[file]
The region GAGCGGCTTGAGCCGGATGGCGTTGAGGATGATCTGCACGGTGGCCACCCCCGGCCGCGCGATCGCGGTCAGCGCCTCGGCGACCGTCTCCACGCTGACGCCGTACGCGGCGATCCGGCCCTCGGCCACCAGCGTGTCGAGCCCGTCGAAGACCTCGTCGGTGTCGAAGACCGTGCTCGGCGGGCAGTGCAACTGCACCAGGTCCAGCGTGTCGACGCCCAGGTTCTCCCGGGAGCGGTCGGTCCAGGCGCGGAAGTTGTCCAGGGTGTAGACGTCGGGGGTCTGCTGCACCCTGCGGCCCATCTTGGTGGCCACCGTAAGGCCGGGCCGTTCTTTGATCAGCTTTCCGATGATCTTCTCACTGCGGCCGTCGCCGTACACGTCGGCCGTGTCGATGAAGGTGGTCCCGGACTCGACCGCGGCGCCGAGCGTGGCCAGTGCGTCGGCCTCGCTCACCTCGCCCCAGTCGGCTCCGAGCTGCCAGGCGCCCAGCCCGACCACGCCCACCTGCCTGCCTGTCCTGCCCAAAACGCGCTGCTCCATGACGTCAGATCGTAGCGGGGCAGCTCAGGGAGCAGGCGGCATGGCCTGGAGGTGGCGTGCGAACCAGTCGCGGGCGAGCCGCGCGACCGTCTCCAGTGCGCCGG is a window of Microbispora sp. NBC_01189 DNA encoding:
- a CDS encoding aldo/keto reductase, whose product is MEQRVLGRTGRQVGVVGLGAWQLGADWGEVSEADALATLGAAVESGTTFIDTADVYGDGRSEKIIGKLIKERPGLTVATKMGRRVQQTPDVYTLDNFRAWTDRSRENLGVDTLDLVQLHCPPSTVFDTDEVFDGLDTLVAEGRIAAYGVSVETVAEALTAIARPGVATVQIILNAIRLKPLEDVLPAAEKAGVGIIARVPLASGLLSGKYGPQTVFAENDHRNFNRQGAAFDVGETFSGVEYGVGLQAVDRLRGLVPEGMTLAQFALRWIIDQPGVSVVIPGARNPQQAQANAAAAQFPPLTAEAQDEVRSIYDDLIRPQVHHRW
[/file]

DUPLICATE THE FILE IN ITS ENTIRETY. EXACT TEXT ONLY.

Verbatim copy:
The region GAGCGGCTTGAGCCGGATGGCGTTGAGGATGATCTGCACGGTGGCCACCCCCGGCCGCGCGATCGCGGTCAGCGCCTCGGCGACCGTCTCCACGCTGACGCCGTACGCGGCGATCCGGCCCTCGGCCACCAGCGTGTCGAGCCCGTCGAAGACCTCGTCGGTGTCGAAGACCGTGCTCGGCGGGCAGTGCAACTGCACCAGGTCCAGCGTGTCGACGCCCAGGTTCTCCCGGGAGCGGTCGGTCCAGGCGCGGAAGTTGTCCAGGGTGTAGACGTCGGGGGTCTGCTGCACCCTGCGGCCCATCTTGGTGGCCACCGTAAGGCCGGGCCGTTCTTTGATCAGCTTTCCGATGATCTTCTCACTGCGGCCGTCGCCGTACACGTCGGCCGTGTCGATGAAGGTGGTCCCGGACTCGACCGCGGCGCCGAGCGTGGCCAGTGCGTCGGCCTCGCTCACCTCGCCCCAGTCGGCTCCGAGCTGCCAGGCGCCCAGCCCGACCACGCCCACCTGCCTGCCTGTCCTGCCCAAAACGCGCTGCTCCATGACGTCAGATCGTAGCGGGGCAGCTCAGGGAGCAGGCGGCATGGCCTGGAGGTGGCGTGCGAACCAGTCGCGGGCGAGCCGCGCGACCGTCTCCAGTGCGCCGG is a window of Microbispora sp. NBC_01189 DNA encoding:
- a CDS encoding aldo/keto reductase, whose product is MEQRVLGRTGRQVGVVGLGAWQLGADWGEVSEADALATLGAAVESGTTFIDTADVYGDGRSEKIIGKLIKERPGLTVATKMGRRVQQTPDVYTLDNFRAWTDRSRENLGVDTLDLVQLHCPPSTVFDTDEVFDGLDTLVAEGRIAAYGVSVETVAEALTAIARPGVATVQIILNAIRLKPLEDVLPAAEKAGVGIIARVPLASGLLSGKYGPQTVFAENDHRNFNRQGAAFDVGETFSGVEYGVGLQAVDRLRGLVPEGMTLAQFALRWIIDQPGVSVVIPGARNPQQAQANAAAAQFPPLTAEAQDEVRSIYDDLIRPQVHHRW